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Monday, August 19, 2013

What is a standard made of?

Everyone knows what a standard is, right?  It's got a schema, and some XML and some UML diagrams.  Somewhere there are references to some fundamental pieces, and there's a set of services that are being defined.  Well, uhm, yes, maybe, or maybe no.

Here's a short list of things that you might find in a standard, or which appear as a standard.
  • Actors
  • Collaboration
  • Conformance Statement
  • Data Types
  • Domain Analysis Model
  • Implementation Specification
  • Implementation Guide
  • Information Model
  • Interaction Model
  • Logical Model
  • Glossary
  • Schema
  • Service Specification
  • Use Cases
Which of these are standards and which of these are parts?  It's a trick question.  Every one of these has been the principle component of some form of standard or another.  And I'm also missing a bunch of parts.

Understanding the parts, and how the pieces fit together, and how "your" standards community uses them is one of the biggest challenges for new standards developers.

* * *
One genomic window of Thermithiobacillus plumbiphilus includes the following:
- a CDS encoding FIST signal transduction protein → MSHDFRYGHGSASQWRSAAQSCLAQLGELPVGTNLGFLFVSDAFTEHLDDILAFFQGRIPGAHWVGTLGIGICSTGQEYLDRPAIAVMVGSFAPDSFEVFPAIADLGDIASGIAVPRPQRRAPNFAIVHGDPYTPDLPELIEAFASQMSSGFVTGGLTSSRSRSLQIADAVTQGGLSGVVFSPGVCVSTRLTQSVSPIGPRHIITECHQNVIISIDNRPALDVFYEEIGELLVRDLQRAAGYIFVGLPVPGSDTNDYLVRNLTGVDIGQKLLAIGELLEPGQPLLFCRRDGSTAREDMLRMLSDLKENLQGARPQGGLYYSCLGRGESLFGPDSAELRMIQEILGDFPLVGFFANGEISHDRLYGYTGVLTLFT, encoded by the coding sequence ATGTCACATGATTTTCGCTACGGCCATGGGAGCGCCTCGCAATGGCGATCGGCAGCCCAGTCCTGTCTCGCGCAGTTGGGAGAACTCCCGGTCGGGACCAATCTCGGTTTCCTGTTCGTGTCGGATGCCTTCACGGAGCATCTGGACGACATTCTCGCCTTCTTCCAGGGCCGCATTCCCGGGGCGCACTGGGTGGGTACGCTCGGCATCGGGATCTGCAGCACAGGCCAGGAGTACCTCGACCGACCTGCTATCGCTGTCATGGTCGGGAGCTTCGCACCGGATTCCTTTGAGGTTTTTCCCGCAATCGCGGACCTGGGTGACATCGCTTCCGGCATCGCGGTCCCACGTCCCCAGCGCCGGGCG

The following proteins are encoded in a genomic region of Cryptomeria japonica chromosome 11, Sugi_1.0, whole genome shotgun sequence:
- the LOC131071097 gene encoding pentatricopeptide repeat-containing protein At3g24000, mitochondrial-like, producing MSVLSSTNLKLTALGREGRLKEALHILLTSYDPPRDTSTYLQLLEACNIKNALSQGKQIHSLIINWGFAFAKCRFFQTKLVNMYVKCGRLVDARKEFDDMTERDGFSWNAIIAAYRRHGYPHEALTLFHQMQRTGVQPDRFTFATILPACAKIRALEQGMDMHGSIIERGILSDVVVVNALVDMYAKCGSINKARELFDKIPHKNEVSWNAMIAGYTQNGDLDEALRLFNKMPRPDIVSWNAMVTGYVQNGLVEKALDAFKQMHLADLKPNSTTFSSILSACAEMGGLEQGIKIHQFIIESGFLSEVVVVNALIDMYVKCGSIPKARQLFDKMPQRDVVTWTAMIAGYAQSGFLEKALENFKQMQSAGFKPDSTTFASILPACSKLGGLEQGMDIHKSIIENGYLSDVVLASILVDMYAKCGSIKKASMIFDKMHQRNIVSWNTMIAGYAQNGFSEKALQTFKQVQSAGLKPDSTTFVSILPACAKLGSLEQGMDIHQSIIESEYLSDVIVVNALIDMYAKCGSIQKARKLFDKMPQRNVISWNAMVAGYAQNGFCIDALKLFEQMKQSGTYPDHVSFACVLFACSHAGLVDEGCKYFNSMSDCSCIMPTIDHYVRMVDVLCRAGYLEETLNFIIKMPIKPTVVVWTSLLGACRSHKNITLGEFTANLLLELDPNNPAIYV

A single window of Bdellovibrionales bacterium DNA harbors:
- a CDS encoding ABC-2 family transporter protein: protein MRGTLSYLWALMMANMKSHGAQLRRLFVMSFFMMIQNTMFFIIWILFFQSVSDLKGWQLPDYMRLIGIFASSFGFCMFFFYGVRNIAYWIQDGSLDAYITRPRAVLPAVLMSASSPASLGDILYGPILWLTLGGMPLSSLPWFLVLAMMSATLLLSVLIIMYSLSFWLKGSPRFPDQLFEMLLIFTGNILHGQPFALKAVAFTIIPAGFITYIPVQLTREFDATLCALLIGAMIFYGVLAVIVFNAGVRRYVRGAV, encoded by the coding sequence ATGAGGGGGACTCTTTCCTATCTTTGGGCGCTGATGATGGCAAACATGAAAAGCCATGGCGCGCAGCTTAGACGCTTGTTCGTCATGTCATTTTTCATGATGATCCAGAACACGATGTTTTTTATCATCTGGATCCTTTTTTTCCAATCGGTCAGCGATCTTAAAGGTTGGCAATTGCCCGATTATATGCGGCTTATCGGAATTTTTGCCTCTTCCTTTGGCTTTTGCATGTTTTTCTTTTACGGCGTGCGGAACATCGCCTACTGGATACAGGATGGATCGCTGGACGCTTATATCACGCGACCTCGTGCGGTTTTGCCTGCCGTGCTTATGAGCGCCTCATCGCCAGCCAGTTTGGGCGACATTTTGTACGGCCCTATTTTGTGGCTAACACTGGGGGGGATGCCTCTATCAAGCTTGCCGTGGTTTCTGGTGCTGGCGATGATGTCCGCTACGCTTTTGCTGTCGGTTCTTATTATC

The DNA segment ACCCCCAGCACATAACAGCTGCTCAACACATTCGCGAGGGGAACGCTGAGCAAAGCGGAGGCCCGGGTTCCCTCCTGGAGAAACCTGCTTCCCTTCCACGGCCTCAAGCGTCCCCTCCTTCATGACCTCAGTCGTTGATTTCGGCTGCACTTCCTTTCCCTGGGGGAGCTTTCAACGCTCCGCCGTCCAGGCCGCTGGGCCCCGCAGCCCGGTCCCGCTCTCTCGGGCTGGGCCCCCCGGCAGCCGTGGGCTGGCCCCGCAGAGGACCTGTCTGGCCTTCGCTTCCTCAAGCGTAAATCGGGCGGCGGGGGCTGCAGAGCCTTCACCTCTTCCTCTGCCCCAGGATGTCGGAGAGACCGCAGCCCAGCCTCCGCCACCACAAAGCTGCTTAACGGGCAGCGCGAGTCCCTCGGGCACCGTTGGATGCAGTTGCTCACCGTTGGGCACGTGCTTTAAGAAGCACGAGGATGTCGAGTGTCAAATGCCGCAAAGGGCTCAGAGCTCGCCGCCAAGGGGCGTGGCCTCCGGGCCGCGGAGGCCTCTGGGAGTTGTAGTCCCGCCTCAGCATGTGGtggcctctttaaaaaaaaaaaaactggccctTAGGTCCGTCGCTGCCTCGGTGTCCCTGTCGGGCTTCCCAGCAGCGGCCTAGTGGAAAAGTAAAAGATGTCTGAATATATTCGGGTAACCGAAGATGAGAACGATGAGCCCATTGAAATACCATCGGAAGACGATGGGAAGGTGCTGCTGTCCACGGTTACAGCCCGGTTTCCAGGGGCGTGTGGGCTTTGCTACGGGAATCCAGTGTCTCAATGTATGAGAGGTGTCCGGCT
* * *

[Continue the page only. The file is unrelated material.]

There are two failure modes that commonly crop up with new standards participants:
  • Assuming that because they have something to teach, you have nothing to learn.  If you cannot speak in the language of your students, how will you connect with them?  Especially if you aren't already in a traditional teacher/student set of roles, but rather in the role of equals?  This is especially a problem with experienced developers who are just being introduced to a new body of work or an SDO for the first time.
  • Learning the vernacular, buying into the methods, and forgetting to look beyond it.  There's never just one way to do things. This happens more often with less experience developers. Once you get it, see how you can apply it to something else, and alternately, how you can apply other things to it.  If you think your method is perfect, think again.  It isn't.  At least as far as I have seen in any SDO I've been engaged with.
Interestingly enough, those same two failures crop up pretty often in the old guard as well.

Here is my suggestion for how to approach this: 
  1. (Pretend to) throw away what you know. 
  2. Learn the vernacular of the body that you are working with. 
  3. Internalize and incorporate it into what what you know and vise verse.
Lather, rinse and repeat as often as necessary.


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